Walking across Christ Church's Tom Quad, with the winter sun lighting up the buildings and adding a sparkle to the manicured lawns, is a delight. Such moments constantly remind me how lucky I am to work in such a beautiful city. I was there to meet up with the Steward of Christ Church, John Harris, who had arranged for me to talk to head chef Roland Depit and three talented young apprentice chefs who make up the college's 18-strong kitchen brigade.

There was a time when nearly every college kitchen employed an apprentice chef; now Christ Church is one of the remaining few which does so. The Apprenticeship Training Scheme on offer lasts a maximum of three years. The major part of the training takes place in the college kitchen where senior staff qualified as trainers and assessors provide structured practical training. The consistent quality of training is ensured through a partnership with the Hotel and Catering Training Company (HCTC). The qualification they work towards is a National Vocational Qualification, which begins at Level 2 and, subject to progress, goes on to Level 3.

Rob Eddington from Eynsham, Adam Whitehead from Abingdon and Andrew Kirby from Kidlington are the three apprentices working in the historic Christ Church kitchens at the moment. Each says that he really enjoys the job and is getting a great deal from the experience, particularly Andrew who has just finished his Level 2 and is now going on to Level 3.

The youngsters' training begins with the most basic of jobs and they graduate at their own pace from there. Putting the potatoes through the rumbling pot is usually one of their first tasks. Most kitchens buy their potatoes ready-peeled, but at Christ Church, where freshly prepared vegetables are highly prized, they rely on a very old, but faithful machine that peels the spuds as they rumble and tumble in a barrel. Before the kitchens were revamped in the mid-1950s, this job was done by hand. Now there is even an electric machine that does the slicing job, once reserved for the mandolin, when making pommes Anna or pommes Dauphinois.

The youngsters soon graduate to more demanding tasks as they work alongside experienced chefs on really complex dishes, for, as the head chef Roland Depit said, there's much to learn in his kitchen.

"Not only do we cook lunch and dinner for the students, often catering for 280 at one sitting, we also cater for conferences, banquets and special lunches, such as the lunch for the Guild of Food Writers, which is taking place during the forthcoming literary festival. This lunch is particularly demanding as it calls for dishes created by the award-winning food writer Anna Del Conte who is overseeing the event," he explained, showing me Anna's stunning new book The Painter, the Cook and the Art of Cucina, from which recipes are being taken.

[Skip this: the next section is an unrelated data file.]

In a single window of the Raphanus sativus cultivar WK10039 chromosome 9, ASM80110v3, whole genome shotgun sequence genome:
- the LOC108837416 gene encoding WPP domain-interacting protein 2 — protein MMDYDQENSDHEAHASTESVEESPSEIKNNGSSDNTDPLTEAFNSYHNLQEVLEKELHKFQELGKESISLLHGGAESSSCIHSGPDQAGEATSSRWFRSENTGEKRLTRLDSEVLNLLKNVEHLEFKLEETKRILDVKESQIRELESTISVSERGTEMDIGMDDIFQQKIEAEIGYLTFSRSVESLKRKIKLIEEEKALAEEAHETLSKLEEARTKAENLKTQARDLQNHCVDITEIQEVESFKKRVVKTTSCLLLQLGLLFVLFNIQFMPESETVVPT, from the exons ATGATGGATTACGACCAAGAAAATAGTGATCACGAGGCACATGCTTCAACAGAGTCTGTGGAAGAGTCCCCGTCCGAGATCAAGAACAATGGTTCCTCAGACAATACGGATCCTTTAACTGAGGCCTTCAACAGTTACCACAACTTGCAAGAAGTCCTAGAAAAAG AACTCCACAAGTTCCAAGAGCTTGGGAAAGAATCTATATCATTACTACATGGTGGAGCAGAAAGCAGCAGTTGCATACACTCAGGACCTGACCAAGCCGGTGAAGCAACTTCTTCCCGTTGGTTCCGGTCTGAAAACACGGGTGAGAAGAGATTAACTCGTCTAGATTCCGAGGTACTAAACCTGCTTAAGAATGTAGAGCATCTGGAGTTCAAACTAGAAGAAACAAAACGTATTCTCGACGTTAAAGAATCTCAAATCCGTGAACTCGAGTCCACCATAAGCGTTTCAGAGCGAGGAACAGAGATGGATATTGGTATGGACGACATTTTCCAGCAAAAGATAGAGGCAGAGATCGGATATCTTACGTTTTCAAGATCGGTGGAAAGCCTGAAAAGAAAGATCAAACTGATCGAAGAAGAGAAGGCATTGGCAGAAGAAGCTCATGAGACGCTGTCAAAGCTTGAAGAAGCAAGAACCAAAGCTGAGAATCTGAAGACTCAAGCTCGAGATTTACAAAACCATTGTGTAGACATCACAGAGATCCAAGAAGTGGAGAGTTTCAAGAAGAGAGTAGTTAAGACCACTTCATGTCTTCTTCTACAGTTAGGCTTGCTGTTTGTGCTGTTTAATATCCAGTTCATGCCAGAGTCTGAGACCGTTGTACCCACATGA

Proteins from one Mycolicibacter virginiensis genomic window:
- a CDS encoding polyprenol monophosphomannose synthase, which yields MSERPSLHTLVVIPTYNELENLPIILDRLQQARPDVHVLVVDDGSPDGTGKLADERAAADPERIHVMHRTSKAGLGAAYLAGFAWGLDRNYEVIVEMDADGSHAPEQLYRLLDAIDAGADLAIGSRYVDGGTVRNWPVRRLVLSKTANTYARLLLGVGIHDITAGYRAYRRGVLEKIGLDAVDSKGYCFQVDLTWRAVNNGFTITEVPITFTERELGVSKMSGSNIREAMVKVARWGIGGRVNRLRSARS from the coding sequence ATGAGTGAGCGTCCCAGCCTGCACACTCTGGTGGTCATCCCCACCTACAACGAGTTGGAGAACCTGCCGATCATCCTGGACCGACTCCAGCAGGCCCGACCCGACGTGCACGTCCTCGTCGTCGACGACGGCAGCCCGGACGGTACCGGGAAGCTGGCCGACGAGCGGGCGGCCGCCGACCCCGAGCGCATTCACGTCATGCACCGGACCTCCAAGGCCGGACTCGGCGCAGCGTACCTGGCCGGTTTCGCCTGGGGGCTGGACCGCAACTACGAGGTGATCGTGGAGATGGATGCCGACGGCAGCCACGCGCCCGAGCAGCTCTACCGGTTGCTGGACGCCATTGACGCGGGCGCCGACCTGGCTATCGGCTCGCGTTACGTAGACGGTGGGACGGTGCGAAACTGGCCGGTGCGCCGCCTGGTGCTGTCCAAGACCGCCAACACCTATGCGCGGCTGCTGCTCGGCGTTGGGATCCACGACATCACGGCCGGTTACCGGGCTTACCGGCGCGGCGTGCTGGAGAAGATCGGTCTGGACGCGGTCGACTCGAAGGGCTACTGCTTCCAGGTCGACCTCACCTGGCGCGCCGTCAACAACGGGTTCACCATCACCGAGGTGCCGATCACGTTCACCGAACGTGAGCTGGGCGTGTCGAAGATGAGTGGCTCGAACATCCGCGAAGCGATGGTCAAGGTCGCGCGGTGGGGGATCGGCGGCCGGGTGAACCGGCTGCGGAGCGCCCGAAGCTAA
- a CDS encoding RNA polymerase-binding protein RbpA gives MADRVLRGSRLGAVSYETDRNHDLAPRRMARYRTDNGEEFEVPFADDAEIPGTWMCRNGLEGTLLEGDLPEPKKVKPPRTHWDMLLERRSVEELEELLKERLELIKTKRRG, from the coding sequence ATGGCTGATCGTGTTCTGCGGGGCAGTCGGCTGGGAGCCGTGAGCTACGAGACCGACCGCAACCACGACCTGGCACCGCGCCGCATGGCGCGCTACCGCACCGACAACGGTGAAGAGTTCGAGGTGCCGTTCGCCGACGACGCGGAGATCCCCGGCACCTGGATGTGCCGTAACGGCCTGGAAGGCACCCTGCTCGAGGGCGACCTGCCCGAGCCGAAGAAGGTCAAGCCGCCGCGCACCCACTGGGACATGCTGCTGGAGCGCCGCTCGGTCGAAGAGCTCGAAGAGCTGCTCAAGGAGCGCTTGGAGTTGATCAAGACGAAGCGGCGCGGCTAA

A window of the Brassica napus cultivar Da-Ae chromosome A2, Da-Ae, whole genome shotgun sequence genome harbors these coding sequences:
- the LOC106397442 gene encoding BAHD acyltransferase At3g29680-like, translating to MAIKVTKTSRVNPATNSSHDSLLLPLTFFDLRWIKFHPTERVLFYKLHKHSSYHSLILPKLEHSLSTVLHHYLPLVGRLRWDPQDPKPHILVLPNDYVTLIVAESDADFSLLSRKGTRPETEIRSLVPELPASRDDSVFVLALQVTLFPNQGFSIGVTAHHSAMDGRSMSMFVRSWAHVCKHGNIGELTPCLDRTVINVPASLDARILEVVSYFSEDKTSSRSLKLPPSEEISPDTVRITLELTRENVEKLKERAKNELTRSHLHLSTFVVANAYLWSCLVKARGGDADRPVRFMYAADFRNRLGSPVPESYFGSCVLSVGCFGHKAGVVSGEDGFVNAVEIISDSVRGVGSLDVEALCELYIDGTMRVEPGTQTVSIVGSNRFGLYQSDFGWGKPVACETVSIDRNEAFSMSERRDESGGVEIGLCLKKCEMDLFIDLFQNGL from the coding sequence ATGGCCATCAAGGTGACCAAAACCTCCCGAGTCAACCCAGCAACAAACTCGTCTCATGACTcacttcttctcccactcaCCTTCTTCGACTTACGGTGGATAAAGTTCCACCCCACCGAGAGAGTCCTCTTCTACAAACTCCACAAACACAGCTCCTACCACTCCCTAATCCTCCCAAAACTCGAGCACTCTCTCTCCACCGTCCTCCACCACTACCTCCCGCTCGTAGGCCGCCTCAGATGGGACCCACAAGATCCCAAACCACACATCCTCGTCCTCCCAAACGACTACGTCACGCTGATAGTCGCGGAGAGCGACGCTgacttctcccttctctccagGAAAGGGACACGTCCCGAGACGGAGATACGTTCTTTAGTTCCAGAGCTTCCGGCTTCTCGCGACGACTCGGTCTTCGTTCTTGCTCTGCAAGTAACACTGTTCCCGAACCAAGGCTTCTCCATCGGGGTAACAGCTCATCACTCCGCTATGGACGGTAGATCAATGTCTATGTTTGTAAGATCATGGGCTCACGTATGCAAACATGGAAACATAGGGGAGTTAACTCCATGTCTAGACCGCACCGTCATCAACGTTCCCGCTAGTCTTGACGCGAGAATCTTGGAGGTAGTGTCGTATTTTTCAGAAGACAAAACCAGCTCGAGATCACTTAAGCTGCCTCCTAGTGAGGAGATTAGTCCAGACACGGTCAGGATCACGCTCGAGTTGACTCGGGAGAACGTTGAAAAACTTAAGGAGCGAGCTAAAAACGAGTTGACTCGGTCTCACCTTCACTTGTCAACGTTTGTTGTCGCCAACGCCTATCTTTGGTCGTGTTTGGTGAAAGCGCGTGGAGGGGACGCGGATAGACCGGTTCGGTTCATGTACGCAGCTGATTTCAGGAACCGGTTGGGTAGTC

As food has to travel by lift to the dining hall, certain dishes are not practical, particularly when everything is plated in advance. So, armed with Anna's book, the chefs continue to test certain dishes.

Students pay just £1.81 for a three-course dinner. Vegetarians, vegans and others with special dietary needs are catered for within this price too. While the chefs admit it is difficult to produce a meal on this budget, they always suceed. Everything from lentils to lobsters finds its way into the Christ Church kitchens. They even manage to provide free-range food and Fairtrade products and shop locally for the main ingredients. Local PYOs, such as Medley Manor Farm, Binsey, provide them with the asparagus in the spring, freshly picked strawberries too, as this is a kitchen which studiously follows the seasons. The chefs take great delight in celebrating seasonal food and teaching the apprentices to appreciate those special moments when the first rhubarb is harvested or runner beans are ready to pick.

These days Oxford students take a significant interest in supply chains, seasonality and animal welfare problems associated with battery hens and food miles. The apprentices soon learn how to address these issues. To ensure that everyone is happy, a small committee of students helps compile the menus each week. During my visit, they were checking the St Valentine's Day dinner to be served in hall later that week, featuring French onion soup and salmon with pesto.

Given the variety of foods served at Christ Church, apprentices can leave after three years confident of obtaining a job in virtually any kitchen they wish. They are certainly highly sought after because, as young Rob Eddington said, the training covers every aspect of the kitchen as well as the health and safety rules that apply when working with food. Naturally, the fact that he's working in a job he really enjoys is important too. Like his colleagues, Rob finds the Christ Church kitchen an impressive place to work. It was turned into a state-of-the-art-kitchen in 1992, enabling the chefs to incorporate the most modern food technology alongside traditional skills. (The potato rumbler mentioned earlier was saved from the tip during this refurbishment as everyone realised that despite its age, it still proved the most efficient tool for peeling fresh potatoes).

Plans for the college to take on three extra apprentices in are now in place. The college wants youngsters interested a taking up a full-time, fixed-term appointment, which will lead to a successful career in catering. If you are young, enthusiastic and would like to learn more about apprenticeships at Christ Church, look out for an advertisement coming soon in the recruitment pages of the main paper.